Though typically uttered with more vulgar language, the off-color remark of "defecating a brick" usually signifies a person's shock. Once you see this solar-powered toilet, you may be inspired to do the same, quite literally.
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Led by Karl Linden, a environmental engineering professor at the University of Colorado, a team of engineers built the Sol-Char, a toilet that scorches waste via fiber-optic cables, heated by solar concentrators on the roof. The system produces a useful byproduct called biochar, a sanitary charcoal briquette-like material that can be used for agricultural fertilizer and soil amendment.
"A solar concentrator has all this light focused in on one centimeter. It'd be fine if we could bring everyone's fecal waste up to that one point, like burning it with a magnifying glass," Linden told Motherboard. "But that's not practical, so we were thinking of other ways to concentrate that light."
Eight parabolic mirrors aim the sun's rays onto a postage stamp-sized collector, which is then beamed into the cables. When heat combines with photons in the "reaction chamber," 700 watts incinerate the waste at up to 600 degrees Fahrenheit.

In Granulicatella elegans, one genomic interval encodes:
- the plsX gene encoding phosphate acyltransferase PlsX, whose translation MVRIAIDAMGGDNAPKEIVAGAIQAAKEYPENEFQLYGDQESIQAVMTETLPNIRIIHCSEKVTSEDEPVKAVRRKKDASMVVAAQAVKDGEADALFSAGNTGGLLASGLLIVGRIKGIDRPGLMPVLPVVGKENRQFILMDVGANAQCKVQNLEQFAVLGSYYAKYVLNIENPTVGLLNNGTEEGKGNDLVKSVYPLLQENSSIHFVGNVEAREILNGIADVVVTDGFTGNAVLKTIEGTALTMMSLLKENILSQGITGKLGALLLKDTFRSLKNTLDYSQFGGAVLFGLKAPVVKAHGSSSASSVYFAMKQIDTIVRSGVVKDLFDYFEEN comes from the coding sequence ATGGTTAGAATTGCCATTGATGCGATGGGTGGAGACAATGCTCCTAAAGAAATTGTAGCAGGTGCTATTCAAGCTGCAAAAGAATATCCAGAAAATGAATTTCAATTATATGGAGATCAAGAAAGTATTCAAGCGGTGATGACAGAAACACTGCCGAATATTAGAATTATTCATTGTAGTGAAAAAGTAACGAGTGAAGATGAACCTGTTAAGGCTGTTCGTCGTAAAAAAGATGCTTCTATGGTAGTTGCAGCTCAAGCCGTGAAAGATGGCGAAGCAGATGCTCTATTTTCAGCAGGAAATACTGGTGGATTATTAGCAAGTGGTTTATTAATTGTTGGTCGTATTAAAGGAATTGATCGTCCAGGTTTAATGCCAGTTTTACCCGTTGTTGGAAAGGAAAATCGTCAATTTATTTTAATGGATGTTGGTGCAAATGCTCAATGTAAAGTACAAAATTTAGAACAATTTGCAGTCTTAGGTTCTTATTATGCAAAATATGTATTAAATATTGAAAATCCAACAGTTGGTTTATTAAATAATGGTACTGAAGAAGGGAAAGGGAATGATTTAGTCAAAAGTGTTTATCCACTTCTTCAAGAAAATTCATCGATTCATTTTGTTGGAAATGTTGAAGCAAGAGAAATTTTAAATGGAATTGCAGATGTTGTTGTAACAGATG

Though tweaking the toilet is an ongoing effort, Sol-Char's current design remains a high-powered, poo-torching outhouse. "The transmission efficiency is really high; it's like 90 percent as you don't have many losses," Linden said.
Researchers built the Sol-Char as part of Bill and Melinda Gates Foundation's Reinvent the Toilet challenge, which seeks to bring radical, sustainable change to sanitary facilities in developing nations. By sanitizing waste without the need for large treatment facilities or massive infrastructure, Sol-Char remains "off the grid," one of the challenge's goals. The project received $777,000 initial funding from the Gates Foundation and an additional $1 million in a second round.
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The team is currently in New Delhi for the second-annual Reinvent the Toilet Fair, where Linden and company will present their working prototype.
"Our system right now is not field ready. It can operate, and all our technology can work in an integrated fashion, but we have to be there," Linden said. "The next phase of the research is to take what we're doing now and make it ready for the field."
Credit: University of Colorado